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# ${{\tan }^{-1}}1+{{\tan }^{-1}}2+{{\tan }^{-1}}3$ is equal toA. $0$B. $\pi$C. $\frac{\pi }{2}$D. None of these

Last updated date: 23rd May 2024
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Hint: So for ${{\tan }^{-1}}1+{{\tan }^{-1}}2+{{\tan }^{-1}}3$ use ${{\tan }^{-1}}x+{{\tan }^{-1}}y={{\tan }^{-1}}\left( \frac{x+y}{1-xy} \right)$. Simplify it in a simple manner. Try it and you will get the answer.

Trigonometry has its roots in the right triangle. And so, the tangent defines one of the relationships in that right triangle.

The relationship that the tangent defines is the ratio of the opposite side to the adjacent side of a particular angle of the right triangle.

The function $\tan x$ is defined for all real numbers $x$ such that$\cos x\ne 0$since tangent is the quotient of sine over cosine. Thus $\tan x$ is undefined for$x=......,-\frac{3\pi }{2}.....,\frac{\pi }{2},\frac{3\pi }{2}......$
In a right triangle, the tangent of an angle is the length of the opposite side divided by the length of the adjacent side.

Its range is all real numbers, that is, for any number $y$, you can always find a number $x$ such that $y=\tan x$. The period $\tan x$ is $\pi$. This is a departure from$\sin x$ and $\cos x$, which have periods of $2\pi$.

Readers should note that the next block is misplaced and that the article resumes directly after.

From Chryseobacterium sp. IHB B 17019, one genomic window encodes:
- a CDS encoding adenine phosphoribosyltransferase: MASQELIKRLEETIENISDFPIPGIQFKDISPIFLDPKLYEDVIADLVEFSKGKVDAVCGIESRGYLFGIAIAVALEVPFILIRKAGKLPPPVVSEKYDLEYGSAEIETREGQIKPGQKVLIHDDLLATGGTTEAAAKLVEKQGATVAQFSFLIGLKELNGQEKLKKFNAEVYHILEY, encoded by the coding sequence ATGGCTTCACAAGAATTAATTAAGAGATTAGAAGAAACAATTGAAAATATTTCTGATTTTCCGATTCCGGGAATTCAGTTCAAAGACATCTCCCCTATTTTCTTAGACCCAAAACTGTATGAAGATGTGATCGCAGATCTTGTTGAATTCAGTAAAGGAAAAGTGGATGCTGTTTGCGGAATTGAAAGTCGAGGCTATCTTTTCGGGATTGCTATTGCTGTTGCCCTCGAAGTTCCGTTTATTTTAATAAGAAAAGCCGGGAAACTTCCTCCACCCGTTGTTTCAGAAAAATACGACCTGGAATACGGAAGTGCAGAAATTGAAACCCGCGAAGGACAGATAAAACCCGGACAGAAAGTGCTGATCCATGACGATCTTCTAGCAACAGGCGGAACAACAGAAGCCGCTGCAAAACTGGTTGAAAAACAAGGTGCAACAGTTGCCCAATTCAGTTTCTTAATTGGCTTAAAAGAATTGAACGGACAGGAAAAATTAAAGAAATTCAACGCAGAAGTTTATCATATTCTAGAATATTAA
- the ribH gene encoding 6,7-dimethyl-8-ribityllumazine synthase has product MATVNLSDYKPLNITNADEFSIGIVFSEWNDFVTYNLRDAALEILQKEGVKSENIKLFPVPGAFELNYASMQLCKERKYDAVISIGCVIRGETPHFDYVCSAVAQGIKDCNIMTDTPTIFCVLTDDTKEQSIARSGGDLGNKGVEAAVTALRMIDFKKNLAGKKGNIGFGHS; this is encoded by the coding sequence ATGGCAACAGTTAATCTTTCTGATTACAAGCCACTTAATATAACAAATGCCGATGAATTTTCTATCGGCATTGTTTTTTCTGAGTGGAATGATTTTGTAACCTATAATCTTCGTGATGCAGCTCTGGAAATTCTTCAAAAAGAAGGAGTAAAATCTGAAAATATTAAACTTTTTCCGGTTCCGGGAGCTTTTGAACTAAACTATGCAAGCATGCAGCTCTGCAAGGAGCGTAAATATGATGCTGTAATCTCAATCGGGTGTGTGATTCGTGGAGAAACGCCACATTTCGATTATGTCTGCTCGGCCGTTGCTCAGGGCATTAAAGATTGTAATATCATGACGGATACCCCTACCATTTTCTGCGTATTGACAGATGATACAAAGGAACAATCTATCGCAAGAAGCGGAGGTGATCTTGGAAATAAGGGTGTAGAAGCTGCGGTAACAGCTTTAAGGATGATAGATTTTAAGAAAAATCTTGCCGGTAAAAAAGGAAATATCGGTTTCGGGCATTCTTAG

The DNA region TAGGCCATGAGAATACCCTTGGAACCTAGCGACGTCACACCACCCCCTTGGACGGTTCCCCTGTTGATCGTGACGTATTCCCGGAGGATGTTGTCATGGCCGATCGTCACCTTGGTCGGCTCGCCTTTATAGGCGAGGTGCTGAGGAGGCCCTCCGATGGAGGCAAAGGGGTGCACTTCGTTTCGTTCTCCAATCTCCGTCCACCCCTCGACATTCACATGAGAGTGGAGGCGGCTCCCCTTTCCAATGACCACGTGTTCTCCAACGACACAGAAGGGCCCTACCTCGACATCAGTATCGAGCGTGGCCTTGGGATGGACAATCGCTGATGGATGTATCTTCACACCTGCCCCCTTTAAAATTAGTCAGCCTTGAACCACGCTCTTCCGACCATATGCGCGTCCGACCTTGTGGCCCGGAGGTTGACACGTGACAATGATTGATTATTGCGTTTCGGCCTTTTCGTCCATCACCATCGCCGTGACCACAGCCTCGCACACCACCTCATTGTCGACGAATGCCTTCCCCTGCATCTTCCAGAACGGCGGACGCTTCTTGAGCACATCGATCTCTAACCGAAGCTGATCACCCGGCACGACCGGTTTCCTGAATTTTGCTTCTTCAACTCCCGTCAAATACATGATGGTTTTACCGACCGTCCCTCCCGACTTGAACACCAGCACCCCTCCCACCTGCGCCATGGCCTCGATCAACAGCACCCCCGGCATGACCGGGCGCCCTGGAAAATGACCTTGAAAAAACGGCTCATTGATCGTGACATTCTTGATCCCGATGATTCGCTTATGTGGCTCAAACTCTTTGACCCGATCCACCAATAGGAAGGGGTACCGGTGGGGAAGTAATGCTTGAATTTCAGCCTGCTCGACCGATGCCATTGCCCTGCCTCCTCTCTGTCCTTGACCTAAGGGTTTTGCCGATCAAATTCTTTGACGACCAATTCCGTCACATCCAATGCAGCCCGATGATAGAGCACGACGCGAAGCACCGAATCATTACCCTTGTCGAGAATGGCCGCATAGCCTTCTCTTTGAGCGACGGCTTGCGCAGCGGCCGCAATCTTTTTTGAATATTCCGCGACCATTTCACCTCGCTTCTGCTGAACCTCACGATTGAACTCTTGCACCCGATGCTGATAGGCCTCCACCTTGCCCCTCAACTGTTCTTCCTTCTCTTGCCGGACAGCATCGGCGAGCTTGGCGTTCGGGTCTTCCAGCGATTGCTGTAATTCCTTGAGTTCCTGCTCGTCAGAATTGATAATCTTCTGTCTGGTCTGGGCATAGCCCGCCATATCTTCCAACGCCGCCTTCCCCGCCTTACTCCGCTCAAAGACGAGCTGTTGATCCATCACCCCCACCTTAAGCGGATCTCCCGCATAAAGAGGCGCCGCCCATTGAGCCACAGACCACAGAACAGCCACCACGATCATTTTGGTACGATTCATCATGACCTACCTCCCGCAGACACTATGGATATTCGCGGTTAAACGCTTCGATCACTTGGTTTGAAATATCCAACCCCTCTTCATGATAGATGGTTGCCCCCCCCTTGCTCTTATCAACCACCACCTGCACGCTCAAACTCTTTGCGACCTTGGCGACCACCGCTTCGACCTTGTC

The reason is simple: opposite angles on the unit circle (like$\frac{\pi }{4}$ and $\frac{5\pi }{4}$ ) have the same tangent because of the signs of their sines and cosines.

The function $\tan x$is an odd function, which you should be able to verify on your own. Finally, at the values of $x$ at which $\tan x$ is undefined, $\tan x$ has both left and right vertical asymptotes.

The tangent function, along with sine and cosine, is one of the three most common trigonometric functions. In any right triangle, the tangent of an angle is the length of the opposite side divided by the length of the adjacent side . In a formula, it is written simply as '$\tan$'.

So now we know that,
${{\tan }^{-1}}x+{{\tan }^{-1}}y={{\tan }^{-1}}\left( \frac{x+y}{1-xy} \right)$
So we know${{\tan }^{-1}}(1)=\frac{\pi }{4}$.
So we have given ${{\tan }^{-1}}1+{{\tan }^{-1}}2+{{\tan }^{-1}}3=\frac{\pi }{4}+{{\tan }^{-1}}2+{{\tan }^{-1}}3$
Now applying the above property we get,
$=\frac{\pi }{4}+{{\tan }^{-1}}\left( \frac{2+3}{1-2\times 3} \right)=\frac{\pi }{4}+{{\tan }^{-1}}\left( -1 \right)$
So we know${{\tan }^{-1}}(-1)=\frac{3\pi }{4}$.
So we get,
$=\frac{\pi }{4}+\frac{3\pi }{4}=\pi$
So we have got the final answer ${{\tan }^{-1}}1+{{\tan }^{-1}}2+{{\tan }^{-1}}3=\pi$.
So the correct answer is an option(B).

Note: Carefully read the question. So you should know the identities of $\tan x$.
Most of the students make mistakes in substituting the value ${{\tan }^{-1}}x+{{\tan }^{-1}}y={{\tan }^{-1}}\left( \frac{x+y}{1-xy} \right)$. So avoid the mistakes.